The Affordable Care Act requires that health insurance plans offered in the individual and small group markets, both in and out of the Marketplaces, offer a comprehensive package services known as essential health benefits. It also requires that these essential health benefits do not discriminate based on age, disability or expected length of life. Starting in 2014, all health plans must eliminate annual dollar limits on essential health benefits. Also, all health plans issued on or after September 23, 2010 must eliminate lifetime dollar limits on essential health benefits.

There are 10 categories of essential health benefits. They are as follows:

1.     Ambulatory Patient services, such as doctor’s visits

2.     Hospitalization

  1. Mental Health and Substance Use Disorder Services, Including behavioral treatment
  2. Rehabilitative and Habilitative  Services and Devices
  3. Laboratory Services
  4. Emergency Services
  5. Maternity and newborn care
  6. Prescription drugs
  7. Preventative and wellness services and chronic disease management
  8. Pediatric Services, including oral care, offered as part of a qualified health plan package or as a stand-alone plan.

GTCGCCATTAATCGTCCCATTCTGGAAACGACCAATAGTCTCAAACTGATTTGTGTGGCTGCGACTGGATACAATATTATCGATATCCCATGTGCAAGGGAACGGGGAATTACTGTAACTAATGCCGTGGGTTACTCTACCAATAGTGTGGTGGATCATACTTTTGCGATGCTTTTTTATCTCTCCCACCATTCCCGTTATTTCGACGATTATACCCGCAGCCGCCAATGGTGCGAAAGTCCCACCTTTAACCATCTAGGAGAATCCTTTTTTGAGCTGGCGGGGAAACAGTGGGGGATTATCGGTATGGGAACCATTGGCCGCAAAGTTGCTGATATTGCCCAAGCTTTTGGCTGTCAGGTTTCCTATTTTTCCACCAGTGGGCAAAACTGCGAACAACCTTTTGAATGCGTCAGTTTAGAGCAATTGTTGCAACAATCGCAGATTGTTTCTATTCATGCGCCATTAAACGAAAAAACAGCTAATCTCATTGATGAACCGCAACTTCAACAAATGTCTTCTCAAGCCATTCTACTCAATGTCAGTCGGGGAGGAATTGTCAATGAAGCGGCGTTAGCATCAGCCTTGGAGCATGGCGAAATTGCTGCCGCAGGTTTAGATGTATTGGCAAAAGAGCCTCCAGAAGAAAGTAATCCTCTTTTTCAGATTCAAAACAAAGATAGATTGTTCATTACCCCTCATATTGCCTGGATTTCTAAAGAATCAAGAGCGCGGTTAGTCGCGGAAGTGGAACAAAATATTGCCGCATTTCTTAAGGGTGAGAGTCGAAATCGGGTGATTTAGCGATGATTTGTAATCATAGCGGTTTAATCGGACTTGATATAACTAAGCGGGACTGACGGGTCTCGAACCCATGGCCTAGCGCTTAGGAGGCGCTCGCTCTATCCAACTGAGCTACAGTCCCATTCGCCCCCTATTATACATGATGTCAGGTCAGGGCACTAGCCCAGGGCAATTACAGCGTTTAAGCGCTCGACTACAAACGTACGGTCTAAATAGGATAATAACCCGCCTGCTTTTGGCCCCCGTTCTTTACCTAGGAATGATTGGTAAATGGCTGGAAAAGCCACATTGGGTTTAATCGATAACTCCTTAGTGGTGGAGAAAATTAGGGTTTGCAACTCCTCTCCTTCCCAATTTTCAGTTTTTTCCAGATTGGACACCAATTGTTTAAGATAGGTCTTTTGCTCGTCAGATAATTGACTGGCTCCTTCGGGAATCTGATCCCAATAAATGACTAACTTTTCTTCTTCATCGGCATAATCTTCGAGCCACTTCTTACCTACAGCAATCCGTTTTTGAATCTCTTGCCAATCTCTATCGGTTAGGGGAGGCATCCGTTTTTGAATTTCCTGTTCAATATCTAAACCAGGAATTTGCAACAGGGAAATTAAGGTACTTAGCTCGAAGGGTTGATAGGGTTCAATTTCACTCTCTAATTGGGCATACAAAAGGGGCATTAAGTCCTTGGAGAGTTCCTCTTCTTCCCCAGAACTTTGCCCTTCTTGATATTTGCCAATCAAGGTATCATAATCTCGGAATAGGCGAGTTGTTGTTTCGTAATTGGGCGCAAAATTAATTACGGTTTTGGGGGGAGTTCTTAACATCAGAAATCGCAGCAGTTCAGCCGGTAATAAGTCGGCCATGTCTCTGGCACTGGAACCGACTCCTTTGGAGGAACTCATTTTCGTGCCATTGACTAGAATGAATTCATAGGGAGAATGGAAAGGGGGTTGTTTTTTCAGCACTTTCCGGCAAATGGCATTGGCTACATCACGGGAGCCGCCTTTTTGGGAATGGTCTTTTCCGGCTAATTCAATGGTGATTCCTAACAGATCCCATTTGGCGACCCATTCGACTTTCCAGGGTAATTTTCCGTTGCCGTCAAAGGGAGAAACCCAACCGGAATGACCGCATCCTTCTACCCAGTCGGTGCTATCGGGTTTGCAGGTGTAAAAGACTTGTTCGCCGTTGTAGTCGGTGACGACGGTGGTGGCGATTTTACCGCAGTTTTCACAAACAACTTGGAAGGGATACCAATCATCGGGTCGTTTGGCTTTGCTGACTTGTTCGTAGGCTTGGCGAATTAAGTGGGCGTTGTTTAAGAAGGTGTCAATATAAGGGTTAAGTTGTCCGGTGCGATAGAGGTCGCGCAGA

Essentially, as a result of the Affordable Care Act, you will no longer be able to only buy the coverage you want. You will be forced to buy certain benefits, whether you need them or not. For example, you won’t be allowed to purchase a plan that excludes maternity coverage or you won’t be able to purchase only hospitalization coverage like you can now.

The only exception would be if your plan is eligible to be grandfathered in. In order for your plan to be grandfathered in, your health policy must have been purchased before March 23, 2010. Also, you or your carrier must not have changed the coinsurance or significantly increased the co-pays (more than $5 or 15% plus inflation) for your plan to be eligible. If you do decide to keep your grandfathered plan, you will not be eligible for the government subsidy.


Michael Acosta








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